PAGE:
Make us your home page
Instagram

Commercial real estate broker forced to adjust with market variables

Paula Clair Smith says her job has become more complex since the recession, as businesses are asking for more information and are more cautious in making deals.

JAMES BORCHUCK | Times

Paula Clair Smith says her job has become more complex since the recession, as businesses are asking for more information and are more cautious in making deals.

Paula Clair Smith knows if she doesn't succeed at her job, businesses could close. The broker-associate at Osprey Real Estate Services in St. Petersburg represents tenants, landlords, buyers and sellers. She works to keep businesses, from mom-and-pop shops to offices with dozens of employees, in desirable locations. In a troubled economy, small-business owners need lower overhead to survive. Sometimes that requires commercial real estate agents to negotiate new leases with landlords or find cheaper buildings for the businesses. Smith has been involved in the Tampa Bay commercial real estate market since 1998. Although she specializes in Pinellas County, she has assembled land packages for redevelopment throughout Tampa Bay. She is a director with the Florida Gulfcoast Commercial Association of Realtors and has won several of the group's top producer and industrial deal of the year awards.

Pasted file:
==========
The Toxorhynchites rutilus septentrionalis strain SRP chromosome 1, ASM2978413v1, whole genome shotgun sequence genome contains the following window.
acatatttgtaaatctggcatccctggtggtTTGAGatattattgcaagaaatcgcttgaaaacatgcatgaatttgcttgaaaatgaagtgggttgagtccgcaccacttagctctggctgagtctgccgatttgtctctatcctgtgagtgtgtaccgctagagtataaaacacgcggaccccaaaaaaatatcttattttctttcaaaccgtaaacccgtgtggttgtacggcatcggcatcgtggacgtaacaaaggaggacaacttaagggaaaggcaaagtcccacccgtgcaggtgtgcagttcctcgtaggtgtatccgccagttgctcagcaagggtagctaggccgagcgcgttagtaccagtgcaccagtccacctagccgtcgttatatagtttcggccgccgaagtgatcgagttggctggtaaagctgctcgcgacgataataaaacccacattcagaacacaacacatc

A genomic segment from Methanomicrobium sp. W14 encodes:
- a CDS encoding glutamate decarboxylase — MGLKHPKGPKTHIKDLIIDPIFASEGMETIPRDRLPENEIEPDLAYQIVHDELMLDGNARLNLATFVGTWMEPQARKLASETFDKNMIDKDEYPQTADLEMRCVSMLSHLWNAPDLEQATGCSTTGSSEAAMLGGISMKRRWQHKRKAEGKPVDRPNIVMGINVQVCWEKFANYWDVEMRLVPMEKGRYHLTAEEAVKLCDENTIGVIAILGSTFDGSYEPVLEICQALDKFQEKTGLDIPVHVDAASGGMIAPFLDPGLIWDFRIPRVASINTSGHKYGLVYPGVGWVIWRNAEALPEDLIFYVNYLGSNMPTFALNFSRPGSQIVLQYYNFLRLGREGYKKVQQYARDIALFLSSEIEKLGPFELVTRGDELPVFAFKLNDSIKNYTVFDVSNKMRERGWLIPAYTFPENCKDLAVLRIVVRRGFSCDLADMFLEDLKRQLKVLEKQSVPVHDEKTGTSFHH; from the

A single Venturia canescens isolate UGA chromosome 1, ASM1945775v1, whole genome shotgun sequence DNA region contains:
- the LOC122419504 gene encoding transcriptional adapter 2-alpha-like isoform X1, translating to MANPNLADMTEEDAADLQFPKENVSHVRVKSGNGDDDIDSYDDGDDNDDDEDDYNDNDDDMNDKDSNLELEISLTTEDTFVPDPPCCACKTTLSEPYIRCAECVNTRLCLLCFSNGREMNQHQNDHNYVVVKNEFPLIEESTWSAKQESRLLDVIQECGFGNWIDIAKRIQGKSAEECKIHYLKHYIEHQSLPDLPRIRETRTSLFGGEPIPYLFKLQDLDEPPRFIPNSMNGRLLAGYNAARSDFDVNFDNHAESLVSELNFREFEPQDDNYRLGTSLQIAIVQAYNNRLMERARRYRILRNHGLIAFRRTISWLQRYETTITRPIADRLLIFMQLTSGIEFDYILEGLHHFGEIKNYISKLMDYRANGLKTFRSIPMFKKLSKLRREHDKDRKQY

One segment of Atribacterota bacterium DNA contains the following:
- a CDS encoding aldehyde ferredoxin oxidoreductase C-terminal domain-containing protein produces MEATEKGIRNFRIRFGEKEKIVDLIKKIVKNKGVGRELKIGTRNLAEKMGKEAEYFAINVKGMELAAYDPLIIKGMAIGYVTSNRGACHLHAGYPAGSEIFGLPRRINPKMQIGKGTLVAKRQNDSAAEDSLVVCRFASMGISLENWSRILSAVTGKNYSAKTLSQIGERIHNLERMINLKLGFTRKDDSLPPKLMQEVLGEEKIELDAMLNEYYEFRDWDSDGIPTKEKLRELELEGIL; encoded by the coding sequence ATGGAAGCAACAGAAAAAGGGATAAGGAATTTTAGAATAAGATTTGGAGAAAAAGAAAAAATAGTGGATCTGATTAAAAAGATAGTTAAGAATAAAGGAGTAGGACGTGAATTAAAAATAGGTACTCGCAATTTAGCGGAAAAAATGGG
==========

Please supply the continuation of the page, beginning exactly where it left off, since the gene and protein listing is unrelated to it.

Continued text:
How do you lower rents without knowing what nearby businesses pay?

Leases aren't recorded. There are no public records. You have to talk to other brokers. You have to network with your peers to know what the rents are without jeopardizing the confidentially of a deal. You have to know what goes on under the surface. Concessions are not hard to get. Most leases run five years. Landlords are reducing those or are offering free rent to keep the businesses.

Is it difficult to put a retail or office business into a building that housed former industrial firms?

You have to ask: Is it an office or is it retail? There is a blending that's generated by who's your customer. It's a puzzle. You have to put it together to figure out how it's going to work, zoningwise and peoplewise.

You have to know the needs of the customer. Once they voice those, it might be the space they're already in. Sometimes they need something that doesn't exist. Its kind of an evolution. If they're open to ideas, its your job to exhaust all of them. The tenant mix is important. Traffic and parking are important. A great location sometimes may not be a great deal. Location is the key.

How do you find a landlord willing to rent to a new business in this economy?

You look at their (business) history, their tax returns. You want to see if they have been successful. What is the business plan, and is it thriving in the market now? There has to be some basics in place. Does it appear to be a good concept? Determine the cash on hand. It's easy if they put skin in the deal. But landlords also have to take calculated risks. There is so much bad credit out there. The (credit scores) aren't the only factor.

How has the Great Recession impacted your job?

I am busier now. Busy can be defined as activity. People want to know a lot more things. Businesses owners are a lot more cautious now and are slower to pull the trigger on deals. You have to provide greater information because the risk is higher.